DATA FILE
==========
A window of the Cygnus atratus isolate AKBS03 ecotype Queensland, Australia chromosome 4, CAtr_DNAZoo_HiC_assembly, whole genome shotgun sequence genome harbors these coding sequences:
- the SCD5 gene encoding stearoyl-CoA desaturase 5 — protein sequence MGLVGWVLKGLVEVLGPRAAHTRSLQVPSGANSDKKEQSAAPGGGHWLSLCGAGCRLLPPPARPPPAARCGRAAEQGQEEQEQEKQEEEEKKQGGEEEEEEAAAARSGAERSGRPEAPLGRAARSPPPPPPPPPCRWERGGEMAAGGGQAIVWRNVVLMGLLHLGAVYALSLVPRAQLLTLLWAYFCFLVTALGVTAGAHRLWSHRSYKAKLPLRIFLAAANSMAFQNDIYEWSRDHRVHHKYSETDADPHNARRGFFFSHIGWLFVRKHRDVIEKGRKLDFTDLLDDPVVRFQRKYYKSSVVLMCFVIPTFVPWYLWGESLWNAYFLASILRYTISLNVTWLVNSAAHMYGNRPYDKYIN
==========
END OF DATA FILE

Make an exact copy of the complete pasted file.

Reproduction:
A window of the Cygnus atratus isolate AKBS03 ecotype Queensland, Australia chromosome 4, CAtr_DNAZoo_HiC_assembly, whole genome shotgun sequence genome harbors these coding sequences:
- the SCD5 gene encoding stearoyl-CoA desaturase 5 — protein sequence MGLVGWVLKGLVEVLGPRAAHTRSLQVPSGANSDKKEQSAAPGGGHWLSLCGAGCRLLPPPARPPPAARCGRAAEQGQEEQEQEKQEEEEKKQGGEEEEEEAAAARSGAERSGRPEAPLGRAARSPPPPPPPPPCRWERGGEMAAGGGQAIVWRNVVLMGLLHLGAVYALSLVPRAQLLTLLWAYFCFLVTALGVTAGAHRLWSHRSYKAKLPLRIFLAAANSMAFQNDIYEWSRDHRVHHKYSETDADPHNARRGFFFSHIGWLFVRKHRDVIEKGRKLDFTDLLDDPVVRFQRKYYKSSVVLMCFVIPTFVPWYLWGESLWNAYFLASILRYTISLNVTWLVNSAAHMYGNRPYDKYIN